I expect stocks to have a good year, but 16.7% in returns is probably unlikely. It’s also wort...
Advisors Remain in the Bullish Camp
04/17/2008 12:00 am EST
The credit crunch and global market sell off didn’t cut into the bullishness of individual investors polled by MoneyShow.com a couple of months ago.
But the people who tell them what to do with their money have pulled in their horns a bit.
MoneyShow.com’s latest sentiment poll shows financial advisors still bullish on US stocks: Some 62% expect the Standard & Poor’s 500 index to rise between now and the end of the year. (See results here.)
That’s pretty good, given all that’s happened in the markets, and it’s just about even with the 60% of individual investors who were either very or somewhat bullish in our February poll.
But while individual investors’ sentiment has stayed pretty consistent over the past year, the number of bullish financial advisors has dropped sharply from the 71% who were bullish in our previous advisors’ poll last October—just when many world markets hit all-time highs. And the percentage of bears has shot up, too, to 23%, from only 15% in October.
The good news is that the proportion of very bullish advisors—those who expect the S&P 500 to gain more than 10% by the end of the year—has jumped to 20%, from 12% in last October’s poll.
That could mean that the bullish advisors have gotten even more bullish—or the big declines we’ve seen give stocks more room to advance. But in a market like the one we’ve been through, we’ll take our silver linings anywhere we can find them.
Some 151 financial advisors answered our email survey between April 7th and April 14th. The maximum margin of error is within a +/-7.9 percentage points of the proportion reported, at a 95% confidence level.
The other big news from the poll is the meteoric rise in popularity of commodities. As gold, oil, grains, and many other hard assets trade at or near their all-time highs, they have definitely gotten advisors’ attention.
Some 32% of the advisors polled name commodities as the asset class they expect to do the best between now and the end of the year—a huge jump since last fall, when 20% of the advisors liked them best. (Large-cap US stocks ranked second, chosen by 26% of advisors, slightly above where they were in the last poll. But foreign stocks’ popularity has plummeted.)
That parallels the meteoric rise of commodities markets themselves. It also dovetails nicely with the advisors’ beliefs that inflation will rise: Some two-thirds of them think the rate of inflation will increase by year-end, while a mere 7% expect it to decrease. Deflation hardly appears on the radar screen, which would probably warm the heart of Federal Reserve chairman Ben Bernanke.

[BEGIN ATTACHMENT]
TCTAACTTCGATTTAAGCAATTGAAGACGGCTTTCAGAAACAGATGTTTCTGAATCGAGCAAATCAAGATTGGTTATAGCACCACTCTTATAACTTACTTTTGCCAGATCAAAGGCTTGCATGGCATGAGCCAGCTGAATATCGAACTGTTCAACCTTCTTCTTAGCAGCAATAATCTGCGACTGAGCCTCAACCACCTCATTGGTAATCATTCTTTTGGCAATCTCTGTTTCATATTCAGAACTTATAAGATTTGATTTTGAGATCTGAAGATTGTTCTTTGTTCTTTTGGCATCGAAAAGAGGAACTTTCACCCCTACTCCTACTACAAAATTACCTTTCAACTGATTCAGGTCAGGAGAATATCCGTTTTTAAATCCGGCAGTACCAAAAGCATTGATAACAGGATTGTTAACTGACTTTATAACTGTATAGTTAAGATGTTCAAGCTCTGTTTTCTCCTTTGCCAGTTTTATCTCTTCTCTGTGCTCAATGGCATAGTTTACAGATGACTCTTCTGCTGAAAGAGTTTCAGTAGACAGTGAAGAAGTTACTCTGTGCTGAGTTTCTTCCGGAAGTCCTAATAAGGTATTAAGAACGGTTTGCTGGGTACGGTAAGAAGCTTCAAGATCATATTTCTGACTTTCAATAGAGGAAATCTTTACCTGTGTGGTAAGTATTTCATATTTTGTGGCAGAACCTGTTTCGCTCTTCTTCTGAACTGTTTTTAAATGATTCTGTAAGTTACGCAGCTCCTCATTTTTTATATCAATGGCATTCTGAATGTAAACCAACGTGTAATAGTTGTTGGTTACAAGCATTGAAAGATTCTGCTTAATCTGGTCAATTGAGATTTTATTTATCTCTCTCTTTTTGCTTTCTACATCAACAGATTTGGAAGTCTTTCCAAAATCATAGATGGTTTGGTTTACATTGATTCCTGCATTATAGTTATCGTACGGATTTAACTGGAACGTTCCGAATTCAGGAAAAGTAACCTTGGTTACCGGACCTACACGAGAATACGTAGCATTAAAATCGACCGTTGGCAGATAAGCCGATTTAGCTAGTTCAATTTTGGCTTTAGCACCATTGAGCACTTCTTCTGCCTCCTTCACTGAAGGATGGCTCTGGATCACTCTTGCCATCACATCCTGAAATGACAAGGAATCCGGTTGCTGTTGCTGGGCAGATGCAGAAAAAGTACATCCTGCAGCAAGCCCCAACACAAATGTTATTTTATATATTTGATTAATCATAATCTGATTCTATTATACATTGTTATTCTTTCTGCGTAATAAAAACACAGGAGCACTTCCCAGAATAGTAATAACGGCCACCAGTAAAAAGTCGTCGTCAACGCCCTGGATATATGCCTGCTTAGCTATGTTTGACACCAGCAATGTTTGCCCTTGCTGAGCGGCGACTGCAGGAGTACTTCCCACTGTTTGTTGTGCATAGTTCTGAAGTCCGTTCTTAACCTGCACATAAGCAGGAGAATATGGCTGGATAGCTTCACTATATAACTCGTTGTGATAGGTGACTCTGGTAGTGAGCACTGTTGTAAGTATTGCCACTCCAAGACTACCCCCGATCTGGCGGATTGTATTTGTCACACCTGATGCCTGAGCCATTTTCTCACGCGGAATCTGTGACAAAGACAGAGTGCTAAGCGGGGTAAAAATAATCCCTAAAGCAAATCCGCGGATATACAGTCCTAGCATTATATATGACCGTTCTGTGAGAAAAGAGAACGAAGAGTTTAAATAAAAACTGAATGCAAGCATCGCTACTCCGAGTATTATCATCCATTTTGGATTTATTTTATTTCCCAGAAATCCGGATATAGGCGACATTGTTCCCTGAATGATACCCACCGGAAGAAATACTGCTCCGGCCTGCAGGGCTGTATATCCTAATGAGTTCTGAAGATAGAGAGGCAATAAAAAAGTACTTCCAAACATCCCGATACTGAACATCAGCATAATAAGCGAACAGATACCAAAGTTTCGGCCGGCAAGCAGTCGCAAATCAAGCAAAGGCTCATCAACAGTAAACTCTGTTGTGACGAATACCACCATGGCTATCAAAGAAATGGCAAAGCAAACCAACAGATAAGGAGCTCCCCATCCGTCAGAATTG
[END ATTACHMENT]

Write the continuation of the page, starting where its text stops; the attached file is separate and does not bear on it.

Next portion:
On that subject, a clear majority—54%—believes the Fed will continue to cut short-term interest rates, but only 8% expect rates to rise and 38% think they will remain where they are.
Perhaps the most surprising result of the survey was the relative absence of recession fears. Given the endless hand wringing in the financial media and on the campaign trial, the advisors we polled seem a sunny bunch: Only 21% think we’ll go into a recession by the end of the year, whereas a plurality, 42%, expect gross domestic product growth to decrease, and 37% actually look for an increase in GDP growth. What have they been smoking?
That’s a sharp contrast with the more than 70% of economists who think the US is in a recession already.
It also may help explain this group’s lack of appetite for bonds—one of the best-performing asset classes over the past few months. A mere 5% of advisors expect fixed income to remain near the top for the rest of year, and only 3% favor certificates of deposit and money market funds. Cash is clearly trash to this group.
So, despite the falloff in exuberance, these advisors remain an optimistic group. Are they wearing rose-colored glasses? Will the gloomy economists be proved right? And will there be more shocks to the markets and economy ahead?
We’ll keep watching very carefully, but if you follow the advice of the people you pay to manage your money, then you’d be putting your money to work in the markets, too.
Howard R. Gold is executive editor of MoneyShow.com. The opinions expressed here are his own and do not necessarily reflect the views of InterShow.
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